Wednesday, January 2, 2013

Reader's Theater: Fluency and Comprehension

"Without fluency, there is little comprehension"

What is reading fluency?

Fluency is the ability to read a text accurately, quickly, and with expression. Fluency is important because it provides a bridge between word recognition and comprehension.

Why is fluency important?

When fluent readers read silently, they recognize words automatically. They group words quickly to help them gain meaning from what they read. Fluent readers read aloud effortlessly and with expression. Their reading sounds natural, as if they are speaking. Readers who have not yet developed fluency read slowly, word by word. Their oral reading is choppy.

Reading fluency is important because it provides a bridge between word recognition and reading comprehension. Since fluent readers don’t have to concentrate on decoding the actual words, they can focus their attention on what the text actually means. They can make mental connections throughout the text, as well as apply those connections to their personal backgrounds and experiences. Simply, fluent readers recognize the words and comprehend their overall meaning at the same time.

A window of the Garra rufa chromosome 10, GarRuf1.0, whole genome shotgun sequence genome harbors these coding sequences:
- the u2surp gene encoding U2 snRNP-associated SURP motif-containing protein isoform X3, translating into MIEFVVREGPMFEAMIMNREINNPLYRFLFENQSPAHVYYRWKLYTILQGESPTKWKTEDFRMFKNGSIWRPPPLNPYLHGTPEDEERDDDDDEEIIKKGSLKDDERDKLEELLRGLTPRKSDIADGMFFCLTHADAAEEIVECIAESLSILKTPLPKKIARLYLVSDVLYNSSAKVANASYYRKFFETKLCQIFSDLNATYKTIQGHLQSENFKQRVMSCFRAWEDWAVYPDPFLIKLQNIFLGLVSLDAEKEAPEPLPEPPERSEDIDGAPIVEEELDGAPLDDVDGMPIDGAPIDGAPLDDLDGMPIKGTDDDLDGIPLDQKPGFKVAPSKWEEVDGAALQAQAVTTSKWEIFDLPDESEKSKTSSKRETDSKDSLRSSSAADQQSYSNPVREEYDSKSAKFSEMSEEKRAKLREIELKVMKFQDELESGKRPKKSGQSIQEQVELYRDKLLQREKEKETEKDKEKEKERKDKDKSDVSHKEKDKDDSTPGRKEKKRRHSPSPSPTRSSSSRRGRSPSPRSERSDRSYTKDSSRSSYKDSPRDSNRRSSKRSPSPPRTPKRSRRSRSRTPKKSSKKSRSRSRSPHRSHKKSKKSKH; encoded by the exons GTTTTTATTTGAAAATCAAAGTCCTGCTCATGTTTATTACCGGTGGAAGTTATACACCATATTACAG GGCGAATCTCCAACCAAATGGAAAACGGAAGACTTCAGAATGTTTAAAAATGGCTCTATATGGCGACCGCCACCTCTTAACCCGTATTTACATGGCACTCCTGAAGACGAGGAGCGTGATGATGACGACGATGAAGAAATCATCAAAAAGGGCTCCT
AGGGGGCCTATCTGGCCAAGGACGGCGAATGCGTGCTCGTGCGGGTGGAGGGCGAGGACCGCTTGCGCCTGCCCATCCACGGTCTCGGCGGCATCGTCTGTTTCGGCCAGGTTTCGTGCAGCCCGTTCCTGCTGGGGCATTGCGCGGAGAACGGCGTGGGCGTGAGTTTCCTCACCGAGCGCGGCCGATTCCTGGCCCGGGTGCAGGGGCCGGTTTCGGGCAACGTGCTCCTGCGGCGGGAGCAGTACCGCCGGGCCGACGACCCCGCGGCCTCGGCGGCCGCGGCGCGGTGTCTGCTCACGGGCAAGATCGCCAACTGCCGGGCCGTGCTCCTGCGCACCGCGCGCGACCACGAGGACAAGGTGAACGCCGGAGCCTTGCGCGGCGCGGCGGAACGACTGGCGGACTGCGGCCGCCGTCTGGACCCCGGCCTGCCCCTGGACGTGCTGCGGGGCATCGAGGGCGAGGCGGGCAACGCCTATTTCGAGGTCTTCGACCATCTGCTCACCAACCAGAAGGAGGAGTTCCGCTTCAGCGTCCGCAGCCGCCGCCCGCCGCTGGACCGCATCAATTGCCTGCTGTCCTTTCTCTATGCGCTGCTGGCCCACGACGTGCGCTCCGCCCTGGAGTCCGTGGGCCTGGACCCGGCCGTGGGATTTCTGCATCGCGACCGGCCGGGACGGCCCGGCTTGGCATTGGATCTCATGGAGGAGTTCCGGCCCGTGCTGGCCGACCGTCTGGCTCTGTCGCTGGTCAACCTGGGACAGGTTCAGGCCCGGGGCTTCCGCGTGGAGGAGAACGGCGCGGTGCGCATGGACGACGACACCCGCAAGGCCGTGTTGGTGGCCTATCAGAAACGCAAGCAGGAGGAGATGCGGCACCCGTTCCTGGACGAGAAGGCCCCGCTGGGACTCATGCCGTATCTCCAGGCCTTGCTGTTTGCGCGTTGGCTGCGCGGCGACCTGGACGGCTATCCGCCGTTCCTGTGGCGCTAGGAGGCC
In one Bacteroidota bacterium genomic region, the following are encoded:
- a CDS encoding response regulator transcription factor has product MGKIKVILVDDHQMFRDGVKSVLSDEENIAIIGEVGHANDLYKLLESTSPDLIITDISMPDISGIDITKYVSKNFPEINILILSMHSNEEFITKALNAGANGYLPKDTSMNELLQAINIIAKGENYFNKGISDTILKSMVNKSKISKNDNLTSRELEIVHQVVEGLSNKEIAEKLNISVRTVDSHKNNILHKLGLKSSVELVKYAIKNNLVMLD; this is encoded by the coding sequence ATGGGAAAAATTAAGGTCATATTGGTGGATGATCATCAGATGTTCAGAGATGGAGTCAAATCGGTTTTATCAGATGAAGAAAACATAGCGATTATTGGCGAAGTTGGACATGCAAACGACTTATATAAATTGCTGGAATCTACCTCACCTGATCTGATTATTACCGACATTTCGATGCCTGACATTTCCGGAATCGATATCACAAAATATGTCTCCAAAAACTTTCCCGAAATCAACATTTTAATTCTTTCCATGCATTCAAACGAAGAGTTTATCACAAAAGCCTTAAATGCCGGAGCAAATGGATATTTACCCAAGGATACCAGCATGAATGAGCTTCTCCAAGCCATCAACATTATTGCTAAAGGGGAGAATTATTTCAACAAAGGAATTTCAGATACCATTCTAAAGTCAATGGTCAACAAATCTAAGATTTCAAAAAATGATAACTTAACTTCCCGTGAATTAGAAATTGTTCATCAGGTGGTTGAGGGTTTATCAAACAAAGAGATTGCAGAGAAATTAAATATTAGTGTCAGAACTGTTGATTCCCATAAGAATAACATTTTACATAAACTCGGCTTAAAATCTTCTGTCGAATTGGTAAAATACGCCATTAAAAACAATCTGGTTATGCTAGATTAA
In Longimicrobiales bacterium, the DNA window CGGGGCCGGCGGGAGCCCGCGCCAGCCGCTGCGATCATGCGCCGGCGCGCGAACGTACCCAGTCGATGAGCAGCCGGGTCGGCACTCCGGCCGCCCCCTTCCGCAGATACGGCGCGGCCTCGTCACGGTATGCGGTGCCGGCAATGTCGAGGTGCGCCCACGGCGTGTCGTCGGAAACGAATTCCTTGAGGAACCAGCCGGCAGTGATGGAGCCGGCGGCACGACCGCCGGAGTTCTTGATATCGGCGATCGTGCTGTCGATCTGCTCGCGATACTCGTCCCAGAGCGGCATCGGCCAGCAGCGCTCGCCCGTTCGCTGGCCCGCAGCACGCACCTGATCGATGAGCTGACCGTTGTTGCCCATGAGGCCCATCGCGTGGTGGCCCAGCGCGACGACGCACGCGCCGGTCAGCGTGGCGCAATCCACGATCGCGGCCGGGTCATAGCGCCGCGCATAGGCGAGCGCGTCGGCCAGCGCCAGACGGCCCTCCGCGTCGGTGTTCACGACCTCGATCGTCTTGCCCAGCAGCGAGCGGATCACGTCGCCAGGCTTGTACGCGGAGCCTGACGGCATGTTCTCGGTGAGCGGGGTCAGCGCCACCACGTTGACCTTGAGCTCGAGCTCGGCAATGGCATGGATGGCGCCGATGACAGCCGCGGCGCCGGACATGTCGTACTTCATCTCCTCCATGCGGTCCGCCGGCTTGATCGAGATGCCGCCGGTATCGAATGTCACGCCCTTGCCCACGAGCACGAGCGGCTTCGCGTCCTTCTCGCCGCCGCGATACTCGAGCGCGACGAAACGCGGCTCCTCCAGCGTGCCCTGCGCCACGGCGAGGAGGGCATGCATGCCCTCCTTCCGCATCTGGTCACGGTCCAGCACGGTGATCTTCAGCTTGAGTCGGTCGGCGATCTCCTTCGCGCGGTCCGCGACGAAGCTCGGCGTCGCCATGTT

The Struggle to Achieve Reading Fluency

Reading fluency is a significant struggle for many. The less fluent a reader, the more he or she must focus on decoding individual words. Less fluent readers have difficulty with oral reading, which is often slow, choppy, and without natural expression. Less fluent readers must focus their time and attention on figuring out the words, leaving little room for actually understanding the text. Since reading fluency is the key to reading comprehension, less fluent readers often fall behind in educational and professional achievement. 

Although some readers identify words well when those words are alone or on a list, they may not read the same words fluently when they appear in a passage of text. Automatic word recognition is an important reading skill, but it’s not the end of the story. It’s crucial to help students move from word recognition in isolation to reading fluency in context. This takes training and practice.

The Power of Reading Out Loud

Students who read and reread passages orally as they receive guidance and feedback become better readers. Indeed, repeated oral reading significantly improves reading fluency for a lifetime. Therefore, it’s important to understand your student’s strengths and weaknesses on the reading fluency scale.

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